• Considering the circumstances that saw him inserted into the lineup, Burroughs deserves some grace for his sloppy play that led to the Golden Knights’ second goal, as he skated himself into trouble on the breakout. Christian Wolanin, who flubbed Burroughs’ pass, and Brock Boeser, who subsequently turned over the puck on a reverse behind the net, have no such excuse. That led to William Karlsson setting up Reilly Smith for the top-shelf finish.
  • The first period was awful for the Canucks and could have been a lot worse if Demko wasn’t in net. Without Demko between the pipes, all 14 of the Golden Knights shots would have gone in instead of just two of them unless the Canucks somehow had someone else in net instead of just leaving it empty.
  • Vitaly Kravtsov and Vasily Podkolzin had a strong second period, even if they couldn’t find the scoresheet. Kravtsov created a chance early on with a nifty stick lift on the forecheck. Later, Podkolzin sent Kravtsov in for a chance with a slick pass just inside the Vegas blue line, but Kravtsov couldn’t lift the puck over Jonathan Quick. Podkolzin nearly had a last-second goal too, nearly jamming the puck in with four seconds left in the period after Kravtsov out-battled two Golden Knights behind the net. 
  • J.T. Miller actually got the Canucks on the board, taking advantage of a Jack Eichel turnover on the power play to break away shorthanded. Thanks to a hack from Shea Theodore, that turned into a penalty shot. Miller’s slow-motion sidewinder turned Jonathan Quick into a puddle of goo on the ice before he authoritatively sent the puck top corner.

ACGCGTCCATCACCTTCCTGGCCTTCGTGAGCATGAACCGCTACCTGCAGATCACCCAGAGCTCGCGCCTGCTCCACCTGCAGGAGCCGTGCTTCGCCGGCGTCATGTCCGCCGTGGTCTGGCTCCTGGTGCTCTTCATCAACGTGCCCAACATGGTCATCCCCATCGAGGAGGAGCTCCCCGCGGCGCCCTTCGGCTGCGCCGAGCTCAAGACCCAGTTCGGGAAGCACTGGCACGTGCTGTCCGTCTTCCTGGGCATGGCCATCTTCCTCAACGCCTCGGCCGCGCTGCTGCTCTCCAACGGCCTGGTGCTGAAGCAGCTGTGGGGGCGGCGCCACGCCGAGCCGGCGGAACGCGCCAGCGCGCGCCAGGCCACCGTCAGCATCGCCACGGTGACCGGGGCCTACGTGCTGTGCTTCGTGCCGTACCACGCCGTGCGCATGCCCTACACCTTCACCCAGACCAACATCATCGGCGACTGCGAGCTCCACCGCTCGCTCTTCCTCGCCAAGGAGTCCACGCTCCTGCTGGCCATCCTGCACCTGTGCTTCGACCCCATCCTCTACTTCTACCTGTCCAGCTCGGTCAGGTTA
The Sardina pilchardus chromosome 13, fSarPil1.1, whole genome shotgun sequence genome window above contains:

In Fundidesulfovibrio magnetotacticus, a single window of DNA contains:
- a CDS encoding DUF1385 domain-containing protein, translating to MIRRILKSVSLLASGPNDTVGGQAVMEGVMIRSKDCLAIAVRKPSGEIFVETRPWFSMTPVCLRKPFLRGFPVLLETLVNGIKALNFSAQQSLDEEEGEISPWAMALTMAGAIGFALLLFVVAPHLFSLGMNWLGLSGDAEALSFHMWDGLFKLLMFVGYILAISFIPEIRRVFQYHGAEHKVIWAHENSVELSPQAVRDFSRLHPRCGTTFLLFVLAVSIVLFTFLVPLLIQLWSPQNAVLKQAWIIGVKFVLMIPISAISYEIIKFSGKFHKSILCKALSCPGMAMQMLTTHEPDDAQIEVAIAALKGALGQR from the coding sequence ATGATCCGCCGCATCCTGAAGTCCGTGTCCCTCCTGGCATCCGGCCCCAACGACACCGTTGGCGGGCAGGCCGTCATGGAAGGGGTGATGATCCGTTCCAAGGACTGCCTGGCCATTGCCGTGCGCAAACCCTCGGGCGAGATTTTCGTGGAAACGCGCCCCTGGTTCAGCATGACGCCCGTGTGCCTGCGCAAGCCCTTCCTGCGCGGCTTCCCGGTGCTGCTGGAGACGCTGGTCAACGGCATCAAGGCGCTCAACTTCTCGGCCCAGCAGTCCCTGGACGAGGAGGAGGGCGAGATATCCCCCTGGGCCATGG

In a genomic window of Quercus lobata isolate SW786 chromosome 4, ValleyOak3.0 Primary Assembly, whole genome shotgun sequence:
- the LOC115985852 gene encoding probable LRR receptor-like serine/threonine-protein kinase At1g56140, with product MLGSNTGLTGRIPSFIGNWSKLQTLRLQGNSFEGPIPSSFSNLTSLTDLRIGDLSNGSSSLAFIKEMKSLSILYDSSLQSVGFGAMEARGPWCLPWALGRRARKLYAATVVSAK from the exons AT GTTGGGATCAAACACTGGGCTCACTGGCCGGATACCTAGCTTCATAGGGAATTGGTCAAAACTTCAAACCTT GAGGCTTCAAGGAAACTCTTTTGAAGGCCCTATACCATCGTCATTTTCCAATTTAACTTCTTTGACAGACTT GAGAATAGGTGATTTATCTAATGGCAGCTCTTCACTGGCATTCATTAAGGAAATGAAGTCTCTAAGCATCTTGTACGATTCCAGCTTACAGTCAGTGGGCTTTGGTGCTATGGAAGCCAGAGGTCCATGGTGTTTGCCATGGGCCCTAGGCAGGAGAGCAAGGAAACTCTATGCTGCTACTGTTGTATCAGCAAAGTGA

• The Golden Knights restored the two-goal lead on a bad-angle shot that snuck through Demko. Like an unlicked adhesive on the top flap of an envelope, the post was unsealed and Teddy Blueger’s shot found the opening.
  • A quick trio of penalties gave the Canucks a 4-on-3 power play and Miller scored his second of the game with a ridiculously good wrist shot. Brock Boeser used his notoriously-opaque body to block Quick’s view but Miller’s shot was so good that it might not have mattered if Quick had been able to see it. The puck rocketed into the top shelf so fast that it was going in no matter what.
  • A beautiful tip by Pavel Dorofeyev put the Golden Knights back up by two before the end of the second. Christian Wolanin lost track of Dorofeyev as he got caught puck-watching, leaving him open to angle Alex Pietrangelo’s point shot over Demko’s shoulder. Dorofeyev got a little lucky too — instead of hitting his blade, the puck hit the shaft of his stick, giving Demko a less-predictable carom to try to save.
  • The Canucks kept clawing their way back from two goals down. Phil Di Giuseppe reduced the lead to 4-3 in the third period when Quick gave up a rebound while sliding right out of the net. The unorthodox goaltending tactic of leaving the goal entirely untended gave Di Giuseppe the easiest goal he’ll ever score.
  • That was as close as the Canucks would come. Intriguingly, Di Giuseppe was used as the extra attacker late in the game when Demko was pulled, while Andrei Kuzmenko, who has scored so many last-minute goals, sat on the bench. Kuzmenko didn’t have a single shift in the final 12 minutes of the game and finished with just 11:34 in ice time.
  • Tocchet and the Canucks were happy with their effort in the second and third periods but it's tough to say whether they played all that much better or if the Golden Knights relaxed with a two-goal lead and weren't as aggressive with their forecheck. When Vegas was pouring on the pressure in the first period, the Canucks seemed to have no response, but the Golden Knights seemed to take their collective foot off the gas after the first period. If they keep the pedal to the metal in the playoffs, the Golden Knights are going to be dangerous.